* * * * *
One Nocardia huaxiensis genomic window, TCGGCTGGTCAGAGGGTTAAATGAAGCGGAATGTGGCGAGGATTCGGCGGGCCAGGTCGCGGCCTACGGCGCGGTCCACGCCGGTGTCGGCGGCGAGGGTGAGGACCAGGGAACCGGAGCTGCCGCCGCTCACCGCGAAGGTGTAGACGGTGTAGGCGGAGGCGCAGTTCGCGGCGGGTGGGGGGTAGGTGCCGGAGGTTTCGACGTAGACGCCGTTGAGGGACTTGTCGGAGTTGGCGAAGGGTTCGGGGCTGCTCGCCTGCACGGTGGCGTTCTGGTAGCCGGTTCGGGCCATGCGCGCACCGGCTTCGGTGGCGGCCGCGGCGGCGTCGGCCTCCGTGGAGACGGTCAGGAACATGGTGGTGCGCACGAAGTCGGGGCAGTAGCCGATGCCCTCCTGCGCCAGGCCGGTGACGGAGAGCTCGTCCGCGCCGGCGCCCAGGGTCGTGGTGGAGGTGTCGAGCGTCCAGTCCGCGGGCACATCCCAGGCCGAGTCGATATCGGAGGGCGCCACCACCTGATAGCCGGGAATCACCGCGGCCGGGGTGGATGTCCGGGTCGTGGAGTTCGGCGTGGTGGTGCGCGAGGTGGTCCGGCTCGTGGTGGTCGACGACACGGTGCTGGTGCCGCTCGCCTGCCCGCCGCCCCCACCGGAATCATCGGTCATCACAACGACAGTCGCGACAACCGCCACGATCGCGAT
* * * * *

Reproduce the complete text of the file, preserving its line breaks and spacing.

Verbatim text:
One Nocardia huaxiensis genomic window, TCGGCTGGTCAGAGGGTTAAATGAAGCGGAATGTGGCGAGGATTCGGCGGGCCAGGTCGCGGCCTACGGCGCGGTCCACGCCGGTGTCGGCGGCGAGGGTGAGGACCAGGGAACCGGAGCTGCCGCCGCTCACCGCGAAGGTGTAGACGGTGTAGGCGGAGGCGCAGTTCGCGGCGGGTGGGGGGTAGGTGCCGGAGGTTTCGACGTAGACGCCGTTGAGGGACTTGTCGGAGTTGGCGAAGGGTTCGGGGCTGCTCGCCTGCACGGTGGCGTTCTGGTAGCCGGTTCGGGCCATGCGCGCACCGGCTTCGGTGGCGGCCGCGGCGGCGTCGGCCTCCGTGGAGACGGTCAGGAACATGGTGGTGCGCACGAAGTCGGGGCAGTAGCCGATGCCCTCCTGCGCCAGGCCGGTGACGGAGAGCTCGTCCGCGCCGGCGCCCAGGGTCGTGGTGGAGGTGTCGAGCGTCCAGTCCGCGGGCACATCCCAGGCCGAGTCGATATCGGAGGGCGCCACCACCTGATAGCCGGGAATCACCGCGGCCGGGGTGGATGTCCGGGTCGTGGAGTTCGGCGTGGTGGTGCGCGAGGTGGTCCGGCTCGTGGTGGTCGACGACACGGTGCTGGTGCCGCTCGCCTGCCCGCCGCCCCCACCGGAATCATCGGTCATCACAACGACAGTCGCGACAACCGCCACGATCGCGAT